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Changes to Planning Control - Demolition of Buildings - April 2011
If you intend to demolish a building falling within one of the following categories as a separate project, you must apply to the local planning authority for a determination as to whether you will require prior approval for the method of demolition. This will be in addition to any other consent required for demolition (e.g. for heritage properties).
The changes mean that the demolition of a listed building, a building in a conservation area, a building which is a scheduled monument, or a building that is not a dwelling house or adjoining a dwelling house is now 'development'. This brings the demolition of such structures into line with the treatment of residential buildings generally.
Permitted development rights for such development apply, under part 31 of Schedule 2 to the Town and Country Planning (General Permitted Development) Order 1995, but an application to the local planning authority is needed to check whether the authority requires prior approval of the method of demolition (in line with the conditions to part 31 of the GPDO).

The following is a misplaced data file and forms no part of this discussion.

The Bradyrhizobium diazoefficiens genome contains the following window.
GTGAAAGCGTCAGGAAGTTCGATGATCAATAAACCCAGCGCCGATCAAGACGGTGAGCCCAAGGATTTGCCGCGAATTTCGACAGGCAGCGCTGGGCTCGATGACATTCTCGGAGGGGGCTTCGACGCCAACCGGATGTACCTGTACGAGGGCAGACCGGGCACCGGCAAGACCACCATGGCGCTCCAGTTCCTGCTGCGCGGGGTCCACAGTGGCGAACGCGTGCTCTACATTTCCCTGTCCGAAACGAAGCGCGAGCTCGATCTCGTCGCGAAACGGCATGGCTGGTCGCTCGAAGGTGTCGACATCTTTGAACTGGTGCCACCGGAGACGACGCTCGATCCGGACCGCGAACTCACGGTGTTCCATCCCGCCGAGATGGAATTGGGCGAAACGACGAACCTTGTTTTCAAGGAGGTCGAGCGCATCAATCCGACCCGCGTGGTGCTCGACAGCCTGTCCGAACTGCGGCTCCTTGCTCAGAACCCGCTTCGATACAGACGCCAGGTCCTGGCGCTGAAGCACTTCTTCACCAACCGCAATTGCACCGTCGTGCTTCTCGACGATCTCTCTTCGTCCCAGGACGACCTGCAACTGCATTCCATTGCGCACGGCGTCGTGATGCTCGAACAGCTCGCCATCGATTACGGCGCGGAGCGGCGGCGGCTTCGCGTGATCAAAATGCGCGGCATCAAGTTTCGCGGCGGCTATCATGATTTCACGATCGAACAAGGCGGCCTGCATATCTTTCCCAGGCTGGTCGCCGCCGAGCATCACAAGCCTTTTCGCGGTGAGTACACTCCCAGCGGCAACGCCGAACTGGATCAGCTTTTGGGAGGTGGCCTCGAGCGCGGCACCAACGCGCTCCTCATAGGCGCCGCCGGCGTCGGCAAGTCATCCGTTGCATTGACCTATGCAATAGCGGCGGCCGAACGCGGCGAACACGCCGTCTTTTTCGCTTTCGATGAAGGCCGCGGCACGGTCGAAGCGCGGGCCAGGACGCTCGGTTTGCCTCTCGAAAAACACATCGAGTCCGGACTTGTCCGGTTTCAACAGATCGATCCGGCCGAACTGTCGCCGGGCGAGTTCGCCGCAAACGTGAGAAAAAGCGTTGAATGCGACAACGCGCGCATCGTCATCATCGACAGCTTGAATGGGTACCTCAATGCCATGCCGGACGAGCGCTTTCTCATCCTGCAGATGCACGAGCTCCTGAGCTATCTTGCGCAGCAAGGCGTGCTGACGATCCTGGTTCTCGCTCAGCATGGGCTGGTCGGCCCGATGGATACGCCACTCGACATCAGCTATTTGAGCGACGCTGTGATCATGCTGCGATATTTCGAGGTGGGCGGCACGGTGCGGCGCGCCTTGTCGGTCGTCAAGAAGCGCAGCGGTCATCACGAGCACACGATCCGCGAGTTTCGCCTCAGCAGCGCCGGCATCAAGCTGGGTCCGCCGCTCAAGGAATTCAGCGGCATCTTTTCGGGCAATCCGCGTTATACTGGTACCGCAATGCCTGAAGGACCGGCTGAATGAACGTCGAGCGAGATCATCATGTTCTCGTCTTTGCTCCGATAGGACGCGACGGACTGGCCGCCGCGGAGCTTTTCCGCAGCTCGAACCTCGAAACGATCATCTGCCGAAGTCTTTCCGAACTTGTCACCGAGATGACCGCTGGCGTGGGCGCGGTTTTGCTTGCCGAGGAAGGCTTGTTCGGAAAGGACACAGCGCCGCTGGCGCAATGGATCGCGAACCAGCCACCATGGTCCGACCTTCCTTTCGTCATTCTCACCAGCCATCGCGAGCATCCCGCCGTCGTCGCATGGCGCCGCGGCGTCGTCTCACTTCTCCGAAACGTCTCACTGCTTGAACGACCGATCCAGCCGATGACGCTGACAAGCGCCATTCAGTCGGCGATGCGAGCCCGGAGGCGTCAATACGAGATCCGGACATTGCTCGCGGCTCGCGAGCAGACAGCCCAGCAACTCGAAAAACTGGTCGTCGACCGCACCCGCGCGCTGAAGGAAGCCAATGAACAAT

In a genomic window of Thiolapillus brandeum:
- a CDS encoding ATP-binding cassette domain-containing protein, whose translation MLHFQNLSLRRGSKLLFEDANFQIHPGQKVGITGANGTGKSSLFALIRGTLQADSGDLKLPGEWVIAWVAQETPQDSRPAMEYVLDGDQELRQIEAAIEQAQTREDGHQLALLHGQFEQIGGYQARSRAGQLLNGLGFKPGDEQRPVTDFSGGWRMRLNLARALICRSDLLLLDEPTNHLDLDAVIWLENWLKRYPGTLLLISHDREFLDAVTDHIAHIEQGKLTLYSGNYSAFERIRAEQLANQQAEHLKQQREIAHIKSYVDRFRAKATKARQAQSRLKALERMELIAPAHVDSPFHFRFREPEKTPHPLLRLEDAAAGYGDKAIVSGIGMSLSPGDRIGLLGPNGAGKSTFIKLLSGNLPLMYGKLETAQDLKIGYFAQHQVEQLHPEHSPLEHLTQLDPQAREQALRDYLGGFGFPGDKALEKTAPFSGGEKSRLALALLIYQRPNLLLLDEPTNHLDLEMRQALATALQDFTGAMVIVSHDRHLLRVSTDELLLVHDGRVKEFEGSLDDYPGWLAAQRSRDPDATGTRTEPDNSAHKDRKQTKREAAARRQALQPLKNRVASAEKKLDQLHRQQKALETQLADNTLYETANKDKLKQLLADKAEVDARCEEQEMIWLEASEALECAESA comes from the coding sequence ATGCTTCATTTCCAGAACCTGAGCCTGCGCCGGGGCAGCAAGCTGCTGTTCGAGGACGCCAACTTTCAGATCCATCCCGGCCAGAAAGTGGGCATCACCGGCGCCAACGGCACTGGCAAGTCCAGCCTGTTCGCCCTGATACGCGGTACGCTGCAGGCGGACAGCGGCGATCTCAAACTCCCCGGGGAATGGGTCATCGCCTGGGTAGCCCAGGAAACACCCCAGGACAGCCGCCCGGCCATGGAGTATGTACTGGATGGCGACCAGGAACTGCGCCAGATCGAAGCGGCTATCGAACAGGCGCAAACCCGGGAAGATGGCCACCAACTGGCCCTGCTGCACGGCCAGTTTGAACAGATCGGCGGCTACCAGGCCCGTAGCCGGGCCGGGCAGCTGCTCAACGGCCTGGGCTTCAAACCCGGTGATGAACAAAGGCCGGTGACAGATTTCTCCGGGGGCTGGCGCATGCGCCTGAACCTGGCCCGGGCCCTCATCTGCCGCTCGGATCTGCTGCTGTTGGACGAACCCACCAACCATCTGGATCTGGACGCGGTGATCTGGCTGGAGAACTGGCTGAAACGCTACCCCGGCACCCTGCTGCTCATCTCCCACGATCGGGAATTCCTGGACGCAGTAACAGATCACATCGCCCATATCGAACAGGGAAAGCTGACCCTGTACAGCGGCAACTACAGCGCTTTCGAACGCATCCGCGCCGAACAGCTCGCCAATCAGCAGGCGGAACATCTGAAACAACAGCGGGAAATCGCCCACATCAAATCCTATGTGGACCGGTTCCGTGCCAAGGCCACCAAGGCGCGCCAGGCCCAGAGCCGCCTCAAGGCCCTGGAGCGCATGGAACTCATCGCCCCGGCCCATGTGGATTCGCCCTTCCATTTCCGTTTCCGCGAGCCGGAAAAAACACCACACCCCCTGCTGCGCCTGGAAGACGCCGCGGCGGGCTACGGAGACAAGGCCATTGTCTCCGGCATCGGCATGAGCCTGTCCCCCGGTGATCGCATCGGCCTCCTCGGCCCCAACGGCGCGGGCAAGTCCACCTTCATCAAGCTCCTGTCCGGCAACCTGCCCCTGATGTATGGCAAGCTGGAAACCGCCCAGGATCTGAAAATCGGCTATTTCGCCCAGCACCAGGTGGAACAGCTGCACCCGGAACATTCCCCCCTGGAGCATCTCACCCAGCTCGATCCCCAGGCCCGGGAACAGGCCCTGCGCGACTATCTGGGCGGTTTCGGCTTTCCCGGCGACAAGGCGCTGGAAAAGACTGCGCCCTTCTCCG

Demolition works come within the scope of the EIA Directive. The effect is that where demolition works are likely to have significant effects on the environment the local planning authority must issue a screening opinion on whether environmental impact assessment is required.
The Local Planning Authority will have to consider applications for determination for prior approval for this expanded range of demolition projects, in the same way as they do for the demolition of dwelling houses. They will also consider whether the demolition project is likely to have significant environmental effects and requires a screening opinion to be issued; as such projects can come under Schedule 2.10(b) (urban development projects) to the Town and Country Planning (Environmental Impact Assessment) Regulations 1999.